the line between reality is my door
by agnes s.
American artist John Baldessari rose to prominence in the late 1960s combining Pop Art’s use of imagery from the mass media with Conceptual Art’s use of language to create a unique body of work that has become a hallmark of postmodern art. Early in his career, Baldessari began incorporating images and texts in his photo-based art. He appropriated pictures from advertising and movie stills, juxtaposing, editing, and cropping them in conjunction with written texts. His resulting montages of photography and language often counter the narrative associations suggested by the isolated scenes and offers a greater plurality of meanings. The layered, often humorous compositions carry disparate connotations, underscoring how relative meaning can be.
“I see a lot of it. For me it’s not particular. I just like good art when I see it. Doesn’t matter where I see it. That’s what excites me. It can happen any place. Sometimes, it’s done by an artist I really hate. That’s a real falsity; there is no connection between the artist and the work.”
“There are certain artists that interest me. Not so much in what they’re doing now, but why there’s attention given to them at a particular time. For example, in 1985 I did a two-person show in Chicago with Gerhard Richter. Neither of us sold anything, which was not unusual back then, but the paintings he had in the show were the candle paintings, which are now $23 million each. I find that so puzzling. What was wrong with them then? Plus, he was doing pretty much the same art when I came across him in the late ‘60s. He didn’t have much of a following.”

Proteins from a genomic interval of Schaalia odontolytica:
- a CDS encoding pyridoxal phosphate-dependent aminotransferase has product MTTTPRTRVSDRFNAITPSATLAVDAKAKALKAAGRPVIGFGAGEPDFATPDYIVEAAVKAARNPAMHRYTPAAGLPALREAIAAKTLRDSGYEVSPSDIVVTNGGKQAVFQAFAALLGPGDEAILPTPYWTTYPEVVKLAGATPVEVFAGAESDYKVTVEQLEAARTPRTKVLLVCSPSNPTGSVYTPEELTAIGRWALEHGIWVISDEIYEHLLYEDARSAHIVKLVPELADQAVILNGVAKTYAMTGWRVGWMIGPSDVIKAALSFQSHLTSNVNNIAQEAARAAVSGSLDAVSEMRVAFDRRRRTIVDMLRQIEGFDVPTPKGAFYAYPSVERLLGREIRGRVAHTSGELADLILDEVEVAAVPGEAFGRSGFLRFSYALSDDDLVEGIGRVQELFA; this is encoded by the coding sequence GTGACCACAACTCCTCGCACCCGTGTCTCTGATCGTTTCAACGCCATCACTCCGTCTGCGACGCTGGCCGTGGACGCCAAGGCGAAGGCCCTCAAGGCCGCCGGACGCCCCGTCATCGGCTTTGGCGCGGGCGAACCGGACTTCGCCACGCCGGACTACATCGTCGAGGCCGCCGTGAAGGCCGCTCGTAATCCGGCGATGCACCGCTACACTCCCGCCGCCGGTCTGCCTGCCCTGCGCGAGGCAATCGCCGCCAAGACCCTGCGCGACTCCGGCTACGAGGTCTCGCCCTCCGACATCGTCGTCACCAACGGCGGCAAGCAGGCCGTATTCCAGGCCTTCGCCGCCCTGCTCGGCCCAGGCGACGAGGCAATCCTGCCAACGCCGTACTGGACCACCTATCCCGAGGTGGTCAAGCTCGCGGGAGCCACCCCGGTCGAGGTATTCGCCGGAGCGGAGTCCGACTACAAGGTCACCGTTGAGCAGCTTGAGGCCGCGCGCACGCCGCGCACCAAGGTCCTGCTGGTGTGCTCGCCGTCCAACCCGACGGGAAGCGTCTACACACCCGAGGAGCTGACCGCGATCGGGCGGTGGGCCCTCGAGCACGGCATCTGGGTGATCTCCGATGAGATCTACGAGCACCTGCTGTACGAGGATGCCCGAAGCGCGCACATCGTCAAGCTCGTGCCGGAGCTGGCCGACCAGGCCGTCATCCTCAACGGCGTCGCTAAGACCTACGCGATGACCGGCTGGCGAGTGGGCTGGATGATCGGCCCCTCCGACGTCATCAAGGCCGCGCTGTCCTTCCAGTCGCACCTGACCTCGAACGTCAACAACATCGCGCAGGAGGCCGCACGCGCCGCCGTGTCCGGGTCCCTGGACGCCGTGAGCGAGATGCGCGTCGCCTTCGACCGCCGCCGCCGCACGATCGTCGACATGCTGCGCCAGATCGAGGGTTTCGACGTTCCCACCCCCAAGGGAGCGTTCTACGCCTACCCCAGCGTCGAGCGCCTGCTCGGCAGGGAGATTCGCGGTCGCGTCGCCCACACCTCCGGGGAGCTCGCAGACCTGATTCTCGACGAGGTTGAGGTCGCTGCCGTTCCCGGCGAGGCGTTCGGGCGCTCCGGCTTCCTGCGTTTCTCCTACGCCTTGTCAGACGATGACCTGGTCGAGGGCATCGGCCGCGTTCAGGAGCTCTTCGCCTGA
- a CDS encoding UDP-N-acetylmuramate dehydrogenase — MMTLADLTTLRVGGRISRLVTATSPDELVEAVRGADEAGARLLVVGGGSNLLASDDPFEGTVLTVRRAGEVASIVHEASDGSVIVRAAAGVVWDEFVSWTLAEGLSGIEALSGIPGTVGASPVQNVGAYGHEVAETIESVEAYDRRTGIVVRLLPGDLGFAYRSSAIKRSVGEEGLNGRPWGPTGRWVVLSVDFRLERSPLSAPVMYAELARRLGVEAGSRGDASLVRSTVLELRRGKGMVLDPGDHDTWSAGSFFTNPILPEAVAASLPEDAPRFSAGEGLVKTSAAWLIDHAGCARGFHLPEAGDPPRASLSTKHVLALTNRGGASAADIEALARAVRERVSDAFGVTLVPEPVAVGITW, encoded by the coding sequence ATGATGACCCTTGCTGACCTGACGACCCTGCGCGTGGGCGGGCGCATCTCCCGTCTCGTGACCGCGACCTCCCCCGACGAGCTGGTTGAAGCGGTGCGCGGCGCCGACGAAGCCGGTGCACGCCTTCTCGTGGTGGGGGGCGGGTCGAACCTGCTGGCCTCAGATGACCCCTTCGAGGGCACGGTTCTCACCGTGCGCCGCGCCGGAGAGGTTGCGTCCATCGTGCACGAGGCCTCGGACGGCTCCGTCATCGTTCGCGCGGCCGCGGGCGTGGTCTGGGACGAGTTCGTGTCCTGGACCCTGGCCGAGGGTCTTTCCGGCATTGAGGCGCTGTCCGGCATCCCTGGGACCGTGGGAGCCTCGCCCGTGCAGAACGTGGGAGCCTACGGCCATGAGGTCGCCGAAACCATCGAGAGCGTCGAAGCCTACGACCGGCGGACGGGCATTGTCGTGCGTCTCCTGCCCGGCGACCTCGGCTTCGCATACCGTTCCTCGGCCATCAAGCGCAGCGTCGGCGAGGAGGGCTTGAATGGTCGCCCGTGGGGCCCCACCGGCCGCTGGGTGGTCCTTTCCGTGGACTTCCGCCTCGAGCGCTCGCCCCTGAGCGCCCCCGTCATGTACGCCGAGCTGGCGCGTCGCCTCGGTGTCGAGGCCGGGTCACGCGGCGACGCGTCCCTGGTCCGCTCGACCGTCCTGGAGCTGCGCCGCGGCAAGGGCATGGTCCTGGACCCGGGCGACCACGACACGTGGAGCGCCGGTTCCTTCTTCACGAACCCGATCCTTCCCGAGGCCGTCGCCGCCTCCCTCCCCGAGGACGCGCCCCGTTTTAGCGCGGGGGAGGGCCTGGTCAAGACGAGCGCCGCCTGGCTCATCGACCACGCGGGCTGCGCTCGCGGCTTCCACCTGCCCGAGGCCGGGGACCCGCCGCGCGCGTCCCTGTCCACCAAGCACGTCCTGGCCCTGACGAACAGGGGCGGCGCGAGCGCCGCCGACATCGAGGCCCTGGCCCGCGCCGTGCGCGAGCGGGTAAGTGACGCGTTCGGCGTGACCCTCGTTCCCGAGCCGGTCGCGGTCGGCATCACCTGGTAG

“Well, I think it’s just that it mirrors the real world, but it’s in another place. It’s always set up. And, when it gets really confusing, especially like when I’m traveling some place and watching a movie and a lot of locations are around Santa Monica, and then you say, “How can this be a movie,” because I live there. The worst it ever got, was when I was married, and I was living up the street, and I came down here to my studio and there were movie trucks all over. In the parking lot out there they had some chairs set up and it was Jack Nicholson and Mike Nichols. They were doing this shot in Chinatown, and I said, “Pardon me, can I get into my studio?” I’m thinking, “Okay so, the line between reality is my door.”
full interview by Nicole Davis via artnet